Author presents her debut novel of the American Revolution

 

Hidden Treasures: Restaurant Edition
Old U.S. Mint, 6 & 7p.m.

Two nightly tours of the Louisiana State Museum’s collection of restaurant ephemera ($20)

 

Ogden After Hours
Ogden Museum, 6-8p.m.

This week ft. Mike Dillon, James Singleton and Johnny Vidacovich

 

One Flew Over the Cuckoo’s Nest
NOCCA Nims Black Box Theatre, 8p.m.

The NOLA Project presents a stage adapation of Ken Kesey’s classic ($30)

VENDREDI

September 5th

Music Under the Oaks
Audubon Park Newman Bandstand, 4:30-6p.m.

This week ft. John Mahoney Big Band

 

Mark Shapiro: Carbon Shock
Octavia Books, 6p.m.

Journalist’s new book explores intersection of environment and economics

 

Dernière séance
Alliance Française, 7p.m.
A cinema manager turns killer when he learns his beloved theater will close ($5)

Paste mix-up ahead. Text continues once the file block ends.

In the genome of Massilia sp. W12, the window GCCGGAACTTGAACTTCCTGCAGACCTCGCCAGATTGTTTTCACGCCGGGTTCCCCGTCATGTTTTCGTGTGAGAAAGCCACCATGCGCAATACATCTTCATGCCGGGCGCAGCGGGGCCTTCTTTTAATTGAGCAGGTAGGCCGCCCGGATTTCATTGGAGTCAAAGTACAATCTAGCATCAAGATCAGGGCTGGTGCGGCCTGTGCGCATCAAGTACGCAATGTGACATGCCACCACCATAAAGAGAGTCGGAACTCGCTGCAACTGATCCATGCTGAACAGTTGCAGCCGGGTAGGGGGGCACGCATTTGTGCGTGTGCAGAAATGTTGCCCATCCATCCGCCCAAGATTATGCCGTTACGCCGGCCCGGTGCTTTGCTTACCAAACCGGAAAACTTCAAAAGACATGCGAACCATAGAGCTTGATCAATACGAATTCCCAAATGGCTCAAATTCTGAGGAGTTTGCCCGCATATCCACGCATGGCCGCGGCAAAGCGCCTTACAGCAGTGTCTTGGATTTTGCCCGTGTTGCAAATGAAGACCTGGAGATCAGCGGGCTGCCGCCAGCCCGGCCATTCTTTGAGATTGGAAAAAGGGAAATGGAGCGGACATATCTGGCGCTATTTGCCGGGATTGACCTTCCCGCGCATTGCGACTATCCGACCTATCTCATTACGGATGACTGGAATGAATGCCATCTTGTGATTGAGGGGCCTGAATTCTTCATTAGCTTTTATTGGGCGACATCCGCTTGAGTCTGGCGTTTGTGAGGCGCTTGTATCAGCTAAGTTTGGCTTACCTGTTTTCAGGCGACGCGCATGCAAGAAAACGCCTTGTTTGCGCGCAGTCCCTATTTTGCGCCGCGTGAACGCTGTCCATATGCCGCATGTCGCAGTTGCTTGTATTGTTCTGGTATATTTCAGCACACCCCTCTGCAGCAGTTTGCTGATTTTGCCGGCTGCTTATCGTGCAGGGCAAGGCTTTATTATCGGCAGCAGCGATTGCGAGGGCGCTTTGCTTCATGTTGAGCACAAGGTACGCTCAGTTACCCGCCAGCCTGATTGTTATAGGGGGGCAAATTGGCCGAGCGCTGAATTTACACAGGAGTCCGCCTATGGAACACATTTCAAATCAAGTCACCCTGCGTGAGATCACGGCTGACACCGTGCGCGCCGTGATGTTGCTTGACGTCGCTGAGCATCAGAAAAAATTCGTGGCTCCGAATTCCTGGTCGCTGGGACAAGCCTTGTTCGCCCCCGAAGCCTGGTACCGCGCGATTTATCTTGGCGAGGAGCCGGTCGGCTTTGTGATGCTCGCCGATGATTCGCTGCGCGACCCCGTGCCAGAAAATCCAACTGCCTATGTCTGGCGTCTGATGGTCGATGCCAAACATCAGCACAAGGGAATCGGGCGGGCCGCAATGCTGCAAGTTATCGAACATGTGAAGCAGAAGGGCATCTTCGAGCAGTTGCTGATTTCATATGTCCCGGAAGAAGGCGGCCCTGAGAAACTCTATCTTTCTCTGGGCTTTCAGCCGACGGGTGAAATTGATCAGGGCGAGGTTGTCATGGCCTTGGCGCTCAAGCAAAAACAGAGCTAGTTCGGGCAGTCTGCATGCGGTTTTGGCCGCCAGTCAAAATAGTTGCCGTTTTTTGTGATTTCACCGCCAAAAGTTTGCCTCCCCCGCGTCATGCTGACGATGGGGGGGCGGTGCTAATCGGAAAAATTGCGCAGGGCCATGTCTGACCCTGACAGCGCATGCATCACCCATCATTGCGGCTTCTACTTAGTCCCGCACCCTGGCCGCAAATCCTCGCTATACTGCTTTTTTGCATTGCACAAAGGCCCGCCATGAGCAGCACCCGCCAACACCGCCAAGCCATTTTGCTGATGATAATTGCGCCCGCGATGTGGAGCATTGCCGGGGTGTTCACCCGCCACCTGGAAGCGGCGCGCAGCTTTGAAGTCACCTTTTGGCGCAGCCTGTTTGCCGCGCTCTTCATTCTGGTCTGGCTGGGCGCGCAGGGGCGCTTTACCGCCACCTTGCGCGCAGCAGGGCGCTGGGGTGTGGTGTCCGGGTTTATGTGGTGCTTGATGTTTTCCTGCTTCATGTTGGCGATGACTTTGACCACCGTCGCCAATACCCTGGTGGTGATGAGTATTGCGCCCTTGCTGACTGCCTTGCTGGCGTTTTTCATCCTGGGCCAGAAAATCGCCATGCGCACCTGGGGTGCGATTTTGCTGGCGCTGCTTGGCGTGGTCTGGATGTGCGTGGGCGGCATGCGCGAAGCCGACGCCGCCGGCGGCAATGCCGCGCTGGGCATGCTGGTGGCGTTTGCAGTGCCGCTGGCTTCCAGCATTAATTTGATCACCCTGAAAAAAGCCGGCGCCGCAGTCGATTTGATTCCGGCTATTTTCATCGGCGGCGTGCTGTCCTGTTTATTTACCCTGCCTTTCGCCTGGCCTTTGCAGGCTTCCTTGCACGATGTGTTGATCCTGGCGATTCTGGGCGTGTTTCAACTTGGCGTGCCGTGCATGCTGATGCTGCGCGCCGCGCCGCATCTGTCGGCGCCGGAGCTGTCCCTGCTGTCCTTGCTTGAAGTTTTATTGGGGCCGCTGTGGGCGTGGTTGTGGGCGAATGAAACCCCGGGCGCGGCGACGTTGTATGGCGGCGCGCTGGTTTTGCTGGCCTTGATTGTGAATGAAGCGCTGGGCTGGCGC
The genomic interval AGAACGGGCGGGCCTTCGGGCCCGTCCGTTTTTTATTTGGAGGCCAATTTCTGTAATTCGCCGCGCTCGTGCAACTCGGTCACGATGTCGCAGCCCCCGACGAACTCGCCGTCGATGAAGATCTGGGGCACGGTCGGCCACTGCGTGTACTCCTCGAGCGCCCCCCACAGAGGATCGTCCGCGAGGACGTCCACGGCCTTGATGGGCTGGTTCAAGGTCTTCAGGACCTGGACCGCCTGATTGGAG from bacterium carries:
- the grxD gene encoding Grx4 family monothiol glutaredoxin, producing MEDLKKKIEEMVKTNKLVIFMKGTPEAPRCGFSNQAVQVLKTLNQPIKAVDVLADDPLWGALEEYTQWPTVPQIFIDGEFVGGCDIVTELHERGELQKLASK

One Flew Over the Cuckoo’s Nest
NOCCA Nims Black Box Theatre, 8p.m.

The NOLA Project presents a stage adapation of Ken Kesey’s classic ($30)

 

Foundation Free Fridays: Flow Tribe
Tiptina’s, 10p.m.

CD Release party with Cha Waa, Seven Handle Circus

 

Freddy Mercury Night
Neutral Ground Coffeehouse, 10p.m.

Is this real life? Is just fantasy?

 

Royal Teeth, Coyotes
Freret Street Publiq House, 10p.m.

Local indie pop & rock on Freret

 

G-Eazy
Republic, 11p.m.
Loyola grad returns to his home stage ($20)


Birdfoot Begins

Birdfoot Festival Brings Chamber Music to New Orleans



A chamber music festival has begun in New Orleans, but you should probably leave your tuxedos and evening gowns at home.

 

Between May 19 and May 25, the second annual Birdfoot Festival will be bringing to New Orleans live performances of some of the most celebrated chamber music ever written and presenting innovative programming in unexpected and easily accessible locales. Venues include Snug Harbor, the recently opened Little Gem Saloon, and Tulane University’s Dixon Hall. Featuring works ranging from Bach to Brahms, Mozart to Messiaen, and Ravel to Reich, this festival has something for classical aficionados and dilettantes alike.